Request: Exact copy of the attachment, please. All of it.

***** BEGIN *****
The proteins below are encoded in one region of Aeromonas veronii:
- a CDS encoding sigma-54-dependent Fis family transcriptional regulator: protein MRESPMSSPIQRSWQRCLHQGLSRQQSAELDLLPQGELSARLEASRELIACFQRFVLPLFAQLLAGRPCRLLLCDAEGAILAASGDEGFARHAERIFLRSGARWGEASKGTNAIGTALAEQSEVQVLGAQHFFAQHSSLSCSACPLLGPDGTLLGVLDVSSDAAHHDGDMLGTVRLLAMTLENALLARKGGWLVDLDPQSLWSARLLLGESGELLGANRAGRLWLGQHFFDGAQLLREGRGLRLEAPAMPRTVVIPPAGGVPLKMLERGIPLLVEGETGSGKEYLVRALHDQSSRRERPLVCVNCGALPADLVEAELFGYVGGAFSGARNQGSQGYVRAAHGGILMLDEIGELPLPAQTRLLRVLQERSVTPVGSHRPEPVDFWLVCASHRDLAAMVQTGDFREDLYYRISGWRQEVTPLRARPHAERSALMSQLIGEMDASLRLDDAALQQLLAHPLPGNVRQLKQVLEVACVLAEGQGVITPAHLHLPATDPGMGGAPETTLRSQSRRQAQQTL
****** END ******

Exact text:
The proteins below are encoded in one region of Aeromonas veronii:
- a CDS encoding sigma-54-dependent Fis family transcriptional regulator: protein MRESPMSSPIQRSWQRCLHQGLSRQQSAELDLLPQGELSARLEASRELIACFQRFVLPLFAQLLAGRPCRLLLCDAEGAILAASGDEGFARHAERIFLRSGARWGEASKGTNAIGTALAEQSEVQVLGAQHFFAQHSSLSCSACPLLGPDGTLLGVLDVSSDAAHHDGDMLGTVRLLAMTLENALLARKGGWLVDLDPQSLWSARLLLGESGELLGANRAGRLWLGQHFFDGAQLLREGRGLRLEAPAMPRTVVIPPAGGVPLKMLERGIPLLVEGETGSGKEYLVRALHDQSSRRERPLVCVNCGALPADLVEAELFGYVGGAFSGARNQGSQGYVRAAHGGILMLDEIGELPLPAQTRLLRVLQERSVTPVGSHRPEPVDFWLVCASHRDLAAMVQTGDFREDLYYRISGWRQEVTPLRARPHAERSALMSQLIGEMDASLRLDDAALQQLLAHPLPGNVRQLKQVLEVACVLAEGQGVITPAHLHLPATDPGMGGAPETTLRSQSRRQAQQTL